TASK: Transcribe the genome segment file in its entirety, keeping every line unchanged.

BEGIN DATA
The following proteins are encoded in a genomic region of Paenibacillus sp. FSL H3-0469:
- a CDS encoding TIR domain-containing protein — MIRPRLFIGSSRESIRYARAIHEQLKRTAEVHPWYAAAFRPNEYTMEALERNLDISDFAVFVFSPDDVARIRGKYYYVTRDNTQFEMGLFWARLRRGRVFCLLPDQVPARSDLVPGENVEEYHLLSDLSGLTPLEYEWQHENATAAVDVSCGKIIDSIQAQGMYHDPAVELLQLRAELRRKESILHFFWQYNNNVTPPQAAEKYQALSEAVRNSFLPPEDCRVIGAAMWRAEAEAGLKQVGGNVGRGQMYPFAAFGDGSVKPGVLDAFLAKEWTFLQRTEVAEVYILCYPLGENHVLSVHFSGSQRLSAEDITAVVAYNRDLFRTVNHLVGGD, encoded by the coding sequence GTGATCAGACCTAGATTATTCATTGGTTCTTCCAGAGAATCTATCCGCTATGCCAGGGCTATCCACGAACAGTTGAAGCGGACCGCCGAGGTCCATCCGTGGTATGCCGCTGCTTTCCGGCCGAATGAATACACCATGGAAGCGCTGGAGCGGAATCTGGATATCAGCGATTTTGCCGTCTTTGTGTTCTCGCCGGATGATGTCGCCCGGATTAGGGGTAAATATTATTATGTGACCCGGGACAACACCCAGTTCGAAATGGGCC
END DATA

The following proteins are encoded in a genomic region of Paenibacillus sp. FSL H3-0469:
- a CDS encoding TIR domain-containing protein — MIRPRLFIGSSRESIRYARAIHEQLKRTAEVHPWYAAAFRPNEYTMEALERNLDISDFAVFVFSPDDVARIRGKYYYVTRDNTQFEMGLFWARLRRGRVFCLLPDQVPARSDLVPGENVEEYHLLSDLSGLTPLEYEWQHENATAAVDVSCGKIIDSIQAQGMYHDPAVELLQLRAELRRKESILHFFWQYNNNVTPPQAAEKYQALSEAVRNSFLPPEDCRVIGAAMWRAEAEAGLKQVGGNVGRGQMYPFAAFGDGSVKPGVLDAFLAKEWTFLQRTEVAEVYILCYPLGENHVLSVHFSGSQRLSAEDITAVVAYNRDLFRTVNHLVGGD, encoded by the coding sequence GTGATCAGACCTAGATTATTCATTGGTTCTTCCAGAGAATCTATCCGCTATGCCAGGGCTATCCACGAACAGTTGAAGCGGACCGCCGAGGTCCATCCGTGGTATGCCGCTGCTTTCCGGCCGAATGAATACACCATGGAAGCGCTGGAGCGGAATCTGGATATCAGCGATTTTGCCGTCTTTGTGTTCTCGCCGGATGATGTCGCCCGGATTAGGGGTAAATATTATTATGTGACCCGGGACAACACCCAGTTCGAAATGGGCC